3. This ad has been around for almost a year, and you are just getting around to blasting it? Some journalist you are.
  4. The ad is for ADAPTIVE undergarments. Do you know what that means, Candace? They are made to help those with physical limitations get in and out of them. Did you research before you went raging? Again, some journalist you are.
  5. The answer is YES. Yes. I want to see this and many more ads where the disabled are included. I wrote about this in a post last year. Candace, let me direct you to another article you can read to get some knowledge. Disability is Diversity.
  6. I do not want you to be canceled, and I do not wish you or anyone you love to end up disabled, but I hope you will learn more and open your mind to the beautiful word of disability. There is a lot of goodness there. Exposure might make you less angry and more open too. You never know. 
  7. You have a right to say whatever you like. We live in a country where you are free to spew whatever you desire. In the words of Ted Lasso, “I want you to know, I value each of your opinions, even when you’re wrong.” Because your opinion, riddled with venom and hate, was the catalyst that provoked me to speak out.

I want to live in a world where I see my daughter and her peers at the movies, football games, and the H Mart, and no one even notices. They are just peeps grabbing some ramen or watching some ball. They are included and able to enjoy the same things as everyone else. A world that includes my daughter is the only one that makes sense. Bring on that ridiculousness all day long.

Zebra Stripe Fashion
Wheelchair Using Beauty
Emily with Jacklyn Smith

Published by bshort1968

I am a self-described caregiver. I love to help and care for others. I have learned the value of caring for myself as well. Now I want to live my life helping others learn to care for others and take care of themselves as well.

4 thoughts on “While You Complain, Let Me Explain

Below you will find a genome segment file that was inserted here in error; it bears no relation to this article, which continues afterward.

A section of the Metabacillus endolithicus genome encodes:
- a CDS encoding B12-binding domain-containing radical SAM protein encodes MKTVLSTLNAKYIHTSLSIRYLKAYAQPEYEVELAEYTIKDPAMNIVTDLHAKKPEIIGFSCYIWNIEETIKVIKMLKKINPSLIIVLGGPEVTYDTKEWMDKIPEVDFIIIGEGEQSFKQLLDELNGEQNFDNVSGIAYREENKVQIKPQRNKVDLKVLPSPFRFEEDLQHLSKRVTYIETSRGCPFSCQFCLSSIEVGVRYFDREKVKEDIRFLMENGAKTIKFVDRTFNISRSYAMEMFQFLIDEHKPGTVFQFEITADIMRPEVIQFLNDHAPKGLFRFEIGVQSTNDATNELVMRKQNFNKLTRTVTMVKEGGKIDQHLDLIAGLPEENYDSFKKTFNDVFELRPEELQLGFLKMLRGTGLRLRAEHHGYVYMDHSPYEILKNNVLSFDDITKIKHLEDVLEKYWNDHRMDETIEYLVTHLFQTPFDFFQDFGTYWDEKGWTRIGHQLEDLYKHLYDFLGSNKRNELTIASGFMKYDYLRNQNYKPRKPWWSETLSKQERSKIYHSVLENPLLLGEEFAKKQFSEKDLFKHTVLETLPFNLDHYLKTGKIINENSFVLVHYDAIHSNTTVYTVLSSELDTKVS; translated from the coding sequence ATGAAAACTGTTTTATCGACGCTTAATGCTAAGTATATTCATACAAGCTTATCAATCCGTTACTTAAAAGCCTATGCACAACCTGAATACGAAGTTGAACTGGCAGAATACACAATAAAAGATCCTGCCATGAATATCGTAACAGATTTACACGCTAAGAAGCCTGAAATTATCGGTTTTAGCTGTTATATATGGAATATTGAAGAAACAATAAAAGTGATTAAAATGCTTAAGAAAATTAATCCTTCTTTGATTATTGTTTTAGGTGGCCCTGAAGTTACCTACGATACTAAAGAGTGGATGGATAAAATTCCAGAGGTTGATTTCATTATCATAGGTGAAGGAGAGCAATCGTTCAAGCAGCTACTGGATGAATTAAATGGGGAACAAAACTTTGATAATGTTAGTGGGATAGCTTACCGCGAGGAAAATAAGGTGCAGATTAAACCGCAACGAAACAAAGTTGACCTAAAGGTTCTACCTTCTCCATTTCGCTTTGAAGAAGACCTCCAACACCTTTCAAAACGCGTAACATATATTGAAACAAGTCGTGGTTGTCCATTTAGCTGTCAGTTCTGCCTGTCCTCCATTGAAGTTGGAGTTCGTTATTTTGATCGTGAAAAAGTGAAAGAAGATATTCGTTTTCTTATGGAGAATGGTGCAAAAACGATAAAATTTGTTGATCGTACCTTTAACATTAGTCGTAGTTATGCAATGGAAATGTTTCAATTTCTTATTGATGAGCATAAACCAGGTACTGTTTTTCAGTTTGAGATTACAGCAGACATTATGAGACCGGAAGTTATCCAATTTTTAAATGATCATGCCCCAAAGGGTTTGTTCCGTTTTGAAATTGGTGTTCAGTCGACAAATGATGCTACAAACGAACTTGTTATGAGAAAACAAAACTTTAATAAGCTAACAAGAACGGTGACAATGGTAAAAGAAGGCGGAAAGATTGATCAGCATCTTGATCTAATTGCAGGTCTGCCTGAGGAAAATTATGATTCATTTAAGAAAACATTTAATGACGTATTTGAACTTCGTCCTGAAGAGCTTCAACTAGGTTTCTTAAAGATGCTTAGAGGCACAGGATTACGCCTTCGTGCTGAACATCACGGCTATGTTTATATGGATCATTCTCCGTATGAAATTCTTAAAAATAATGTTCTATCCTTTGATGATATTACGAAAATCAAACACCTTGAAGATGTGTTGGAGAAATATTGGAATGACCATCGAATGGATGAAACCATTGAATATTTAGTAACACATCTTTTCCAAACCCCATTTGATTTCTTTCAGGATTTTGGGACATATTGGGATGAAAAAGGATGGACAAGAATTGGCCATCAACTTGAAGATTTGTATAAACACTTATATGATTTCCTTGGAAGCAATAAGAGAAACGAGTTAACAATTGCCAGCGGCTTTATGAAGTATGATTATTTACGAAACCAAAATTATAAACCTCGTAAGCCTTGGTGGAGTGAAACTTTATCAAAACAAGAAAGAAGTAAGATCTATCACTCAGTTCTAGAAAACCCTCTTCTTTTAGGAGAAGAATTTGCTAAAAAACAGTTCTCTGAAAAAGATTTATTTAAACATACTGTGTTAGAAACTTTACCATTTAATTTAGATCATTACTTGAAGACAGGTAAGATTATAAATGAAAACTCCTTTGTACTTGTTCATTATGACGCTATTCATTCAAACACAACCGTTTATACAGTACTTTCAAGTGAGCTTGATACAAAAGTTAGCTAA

1. This post really hits the heartstrings for me, and I couldn’t agree with your thoughts more! 🙂 What Owen’s said was so disgusting, it was shocking and completely heartless to anyone with a disability. I’ve been a C4 quadriplegic for just over 6 years and this life has opened my eyes to so many things that I used to take for granted. She has no idea what it means to be disabled or a caregiver to a loved one living in a world meant for able body people, and trying to bring awareness to accessibility issues whenever we can, to somehow rise above stereotypes. I agree, I don’t wish for her or anyone she loves to end up disabled, but she should really spend one day in a wheelchair, and see if it changes her thoughts with the hardships we face daily.
    You gained a new blog follower today!

    Liked by 1 person

    1. Thank you Stacy for taking the time to share your thoughts. I appreciate the follow!!! I did not really understand the limitations and obstacles we would face. As Emily ages (she is 22), the barriers in many areas seem to get taller. I keep hearing a voice in my head that says I must speak up more about the issues and challenges. I am working on listening to it more. With Gratitude, Billie

      Liked by 1 person

  2. ❤️ you continue to open my eyes and heart on the challenges parent of disabled children go through day to day.
    Beautifully expressed as usual Billie.
    I hope you get an audience with Ms Candace… I don’t think she has ever monitored her own tongue or thoughts about the underserved in our communities…
    Keep writing and inspiring my friend

    Liked by 1 person